Stripped Away

Can one meal reveal the soul of a place?

As I sailed around the corner I saw goats. Dozens of them. Bucks, does, bucklings, doelings, kids, maybe even a wether. They were black, brown, white, gray plus all manner of mottled variations. Clearly, someone had collected the whole set. And while most of them hung to the cliff side of the road, it’s also accurate to say they were all over the road. Trying to thread my way through them at full speed, while theoretically possible, wasn’t what we’d call prudent. 

So why did I want to zoom through a flock of goats? Simple. I was on a bike tour of the French island of Corsica and this was the third flock I’d seen that day. I didn’t need to stop yet again to hear them bleat. Besides, they were, to my cyclist’s mind, interrupting a fantastic descent, something I’d come to love about this mountainous outpost. 

Then a funny thing happened, a doe with swollen udders skipped across the road and my mind flitted from goat to milk to cheese. Ah, cheese. Of the many things I’d expected in touring Corsica, I hadn’t considered what the local food would be like. I’d expected cool mountain roads that dropped toward the Mediterranean at four and five percent grades. I’d expected corniches carved from the sedimentary rock of which Corsica is made. I’d expected dramatic cliffside views that would regale me with old-world majesty. And I knew I’d visit hilltop villages with histories that go back more than a thousand years. 

Seriously, though, I’d never really considered the food. I was on a bike tour, not a culinary adventure, but on our first day I had a meal that became an existential meditation.

Les pates?

C’est finis.

Um, sandwich jambon?

C’est finish, aussi. 

Okay, so they were out of pasta and the ham sandwich. And there were only six or eight items on the menu, and soup wasn’t going to do it for me. Not with 30 kilometers left to ride. 

Salade chevre chaud?

Oui. Salade chevre chaud.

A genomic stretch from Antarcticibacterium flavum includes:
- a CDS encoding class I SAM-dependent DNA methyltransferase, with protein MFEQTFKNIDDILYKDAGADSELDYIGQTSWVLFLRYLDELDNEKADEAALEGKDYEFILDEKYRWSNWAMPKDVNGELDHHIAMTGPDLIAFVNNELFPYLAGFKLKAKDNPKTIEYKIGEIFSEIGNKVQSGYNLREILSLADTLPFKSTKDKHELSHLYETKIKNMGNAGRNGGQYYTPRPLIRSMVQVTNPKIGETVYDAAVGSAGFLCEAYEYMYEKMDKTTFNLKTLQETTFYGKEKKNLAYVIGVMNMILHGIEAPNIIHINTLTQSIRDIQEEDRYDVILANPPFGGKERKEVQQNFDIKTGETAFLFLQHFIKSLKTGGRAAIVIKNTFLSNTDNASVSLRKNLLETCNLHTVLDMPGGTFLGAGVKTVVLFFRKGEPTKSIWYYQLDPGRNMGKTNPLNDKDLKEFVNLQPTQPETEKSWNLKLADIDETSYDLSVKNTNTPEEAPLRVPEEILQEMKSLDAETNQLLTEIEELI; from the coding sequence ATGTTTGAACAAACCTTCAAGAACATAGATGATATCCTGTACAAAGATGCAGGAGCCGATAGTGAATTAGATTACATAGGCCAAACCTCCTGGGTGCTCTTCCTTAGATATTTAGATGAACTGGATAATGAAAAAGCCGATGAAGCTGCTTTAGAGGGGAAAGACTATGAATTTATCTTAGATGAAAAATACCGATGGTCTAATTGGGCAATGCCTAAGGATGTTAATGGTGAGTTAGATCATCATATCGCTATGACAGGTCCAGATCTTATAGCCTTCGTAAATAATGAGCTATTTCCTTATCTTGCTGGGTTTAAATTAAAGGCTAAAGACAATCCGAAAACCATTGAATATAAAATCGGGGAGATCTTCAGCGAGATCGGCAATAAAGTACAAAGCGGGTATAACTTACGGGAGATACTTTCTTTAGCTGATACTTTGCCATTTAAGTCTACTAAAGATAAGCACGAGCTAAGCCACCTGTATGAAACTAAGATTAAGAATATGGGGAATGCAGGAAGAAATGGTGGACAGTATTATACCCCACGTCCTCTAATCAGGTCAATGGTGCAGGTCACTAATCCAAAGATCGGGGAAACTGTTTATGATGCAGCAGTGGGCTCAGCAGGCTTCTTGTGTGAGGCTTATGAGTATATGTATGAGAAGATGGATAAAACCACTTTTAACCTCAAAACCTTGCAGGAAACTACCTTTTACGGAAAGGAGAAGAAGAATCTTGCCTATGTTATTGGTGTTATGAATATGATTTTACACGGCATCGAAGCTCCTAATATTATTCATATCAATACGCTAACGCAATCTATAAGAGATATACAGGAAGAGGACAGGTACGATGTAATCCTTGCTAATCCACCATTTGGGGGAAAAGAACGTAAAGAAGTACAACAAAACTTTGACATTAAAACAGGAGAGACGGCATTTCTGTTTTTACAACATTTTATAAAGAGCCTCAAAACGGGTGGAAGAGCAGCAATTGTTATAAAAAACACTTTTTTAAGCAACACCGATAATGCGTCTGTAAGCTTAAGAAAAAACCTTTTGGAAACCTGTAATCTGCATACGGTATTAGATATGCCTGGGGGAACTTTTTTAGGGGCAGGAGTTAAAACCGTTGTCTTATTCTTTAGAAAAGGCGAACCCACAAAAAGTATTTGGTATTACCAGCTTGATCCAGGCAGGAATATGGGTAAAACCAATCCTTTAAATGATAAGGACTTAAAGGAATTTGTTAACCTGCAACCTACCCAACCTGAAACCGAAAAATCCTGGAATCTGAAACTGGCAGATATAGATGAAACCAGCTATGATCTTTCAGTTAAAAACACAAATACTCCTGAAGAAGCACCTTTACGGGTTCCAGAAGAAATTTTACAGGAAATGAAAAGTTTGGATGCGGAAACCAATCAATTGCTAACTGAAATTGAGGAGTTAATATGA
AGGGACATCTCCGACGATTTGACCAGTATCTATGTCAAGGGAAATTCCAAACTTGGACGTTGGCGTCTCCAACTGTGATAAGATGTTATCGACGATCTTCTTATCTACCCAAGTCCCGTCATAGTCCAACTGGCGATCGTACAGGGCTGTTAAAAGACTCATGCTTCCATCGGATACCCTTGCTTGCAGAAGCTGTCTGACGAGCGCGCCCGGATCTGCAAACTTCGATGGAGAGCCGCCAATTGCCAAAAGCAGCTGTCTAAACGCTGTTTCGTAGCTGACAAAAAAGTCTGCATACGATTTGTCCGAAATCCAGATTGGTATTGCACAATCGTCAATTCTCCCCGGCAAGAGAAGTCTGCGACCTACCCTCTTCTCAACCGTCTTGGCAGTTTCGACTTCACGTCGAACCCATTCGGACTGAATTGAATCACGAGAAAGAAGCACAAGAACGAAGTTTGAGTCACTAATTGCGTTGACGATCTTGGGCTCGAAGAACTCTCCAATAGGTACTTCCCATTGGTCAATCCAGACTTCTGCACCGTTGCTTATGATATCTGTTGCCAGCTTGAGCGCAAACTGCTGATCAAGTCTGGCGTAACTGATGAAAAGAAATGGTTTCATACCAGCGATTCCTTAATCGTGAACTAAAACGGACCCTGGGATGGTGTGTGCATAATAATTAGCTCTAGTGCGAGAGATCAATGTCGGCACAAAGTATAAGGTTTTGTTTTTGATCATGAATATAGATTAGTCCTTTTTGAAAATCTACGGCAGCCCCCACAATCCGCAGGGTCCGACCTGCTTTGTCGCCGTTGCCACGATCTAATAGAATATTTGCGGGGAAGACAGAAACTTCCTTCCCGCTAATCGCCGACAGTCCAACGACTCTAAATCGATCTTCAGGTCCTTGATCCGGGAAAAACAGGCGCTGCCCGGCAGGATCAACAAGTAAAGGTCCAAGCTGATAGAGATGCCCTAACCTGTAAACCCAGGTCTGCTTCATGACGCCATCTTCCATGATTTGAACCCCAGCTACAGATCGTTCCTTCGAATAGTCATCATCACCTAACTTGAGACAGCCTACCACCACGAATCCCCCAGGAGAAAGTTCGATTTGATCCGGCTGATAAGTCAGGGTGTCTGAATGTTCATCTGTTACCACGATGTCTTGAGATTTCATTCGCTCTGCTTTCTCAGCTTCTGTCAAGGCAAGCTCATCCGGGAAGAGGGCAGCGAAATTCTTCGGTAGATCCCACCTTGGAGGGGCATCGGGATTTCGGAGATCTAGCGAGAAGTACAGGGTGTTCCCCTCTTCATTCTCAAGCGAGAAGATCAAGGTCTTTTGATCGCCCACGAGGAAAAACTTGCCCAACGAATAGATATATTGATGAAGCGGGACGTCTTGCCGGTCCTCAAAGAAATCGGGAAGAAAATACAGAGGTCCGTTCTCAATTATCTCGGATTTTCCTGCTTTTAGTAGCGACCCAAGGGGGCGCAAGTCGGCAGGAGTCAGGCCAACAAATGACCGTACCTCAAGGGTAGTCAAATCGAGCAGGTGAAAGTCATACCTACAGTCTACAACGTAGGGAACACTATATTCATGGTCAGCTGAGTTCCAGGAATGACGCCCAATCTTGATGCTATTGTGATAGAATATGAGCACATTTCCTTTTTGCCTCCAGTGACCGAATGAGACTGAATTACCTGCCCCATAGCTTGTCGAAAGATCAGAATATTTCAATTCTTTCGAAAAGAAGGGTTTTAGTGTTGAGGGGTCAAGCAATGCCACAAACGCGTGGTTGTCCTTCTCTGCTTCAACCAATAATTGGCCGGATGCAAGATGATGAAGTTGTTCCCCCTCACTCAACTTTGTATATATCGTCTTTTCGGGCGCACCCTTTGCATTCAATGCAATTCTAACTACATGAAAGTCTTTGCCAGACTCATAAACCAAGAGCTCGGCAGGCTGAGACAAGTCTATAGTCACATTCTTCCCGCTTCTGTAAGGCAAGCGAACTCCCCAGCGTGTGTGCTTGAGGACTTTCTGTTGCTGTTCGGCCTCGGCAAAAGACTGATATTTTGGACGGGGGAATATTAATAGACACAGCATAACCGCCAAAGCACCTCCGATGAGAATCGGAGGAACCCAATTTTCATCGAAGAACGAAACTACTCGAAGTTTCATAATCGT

Hot sheep’s cheese salad. I didn’t know what to expect and I worried that it might not be enough calories to get me back to our ship, but I trusted the cheese would be good. 

The lack of selection had been our fault. I was riding with two Germans from our cruise and Wolfgang, as one of the guides of the trip, had stopped several times to help other riders with mechanicals. We rolled into the village of Speloncato approaching 2:00, what I’ll guess was moments before lunch itself would have been finis

My salad was a presentation fit for the French Laundry. I’m not one to photograph my food, but it occurred to me that this plate was too beautiful not to shoot. Four slices of warmed sheep’s cheese sat atop squares of toast which had been arranged on top of a bed of lettuce flecked with chestnuts and thin morsels of bacon misted with the lightest vinaigrette and walled into a diagonal across the plate with the entirety of a sliced tomato, which, it’s worth noting, was exactly ripe. 

I sat slack-jawed with wonder. How could a plate so beautiful occur in a town so small it had but one restaurant, one bar and one Tabac? Who puts this much care into a salad? A salad!

Three bites in, I looked up and said to my friends, “This may be the finest salad of my life.” What my eye hadn’t caught was that the toast had been sheened with honey and the sweet of the honey played against the savory of the cheese, the bacon and the vinaigrette, doing that which makes Indian food so famous: overwhelming your senses with flavor. 

I kept looking around the town from the patio on which we sat. Teen girls—glasses, T-shirts, no makeup and cigarettes—chatted about something crucial. Two older couples at a table next to us lingered on their vin rouge. Locals at the bar drank, smoked. The fountain in the middle of the town ran with water from some nearby and ancient source. I’d fill my bottles there before rolling out. 

What I was looking for was something to betray the town’s greatness. Something to convince me that I underestimated this place, something—anything—to help me comprehend how food so good could come from such a backwater little bistro. Speloncato’s population numbers in the hundreds. And this café had just served me a salad better than any I’d ever eaten stateside. 

Maybe that was the key. When you strip away everything else, the shopping, the traffic, the careers (what the hell do these people do?), what’s left is life. And what is food, but life?

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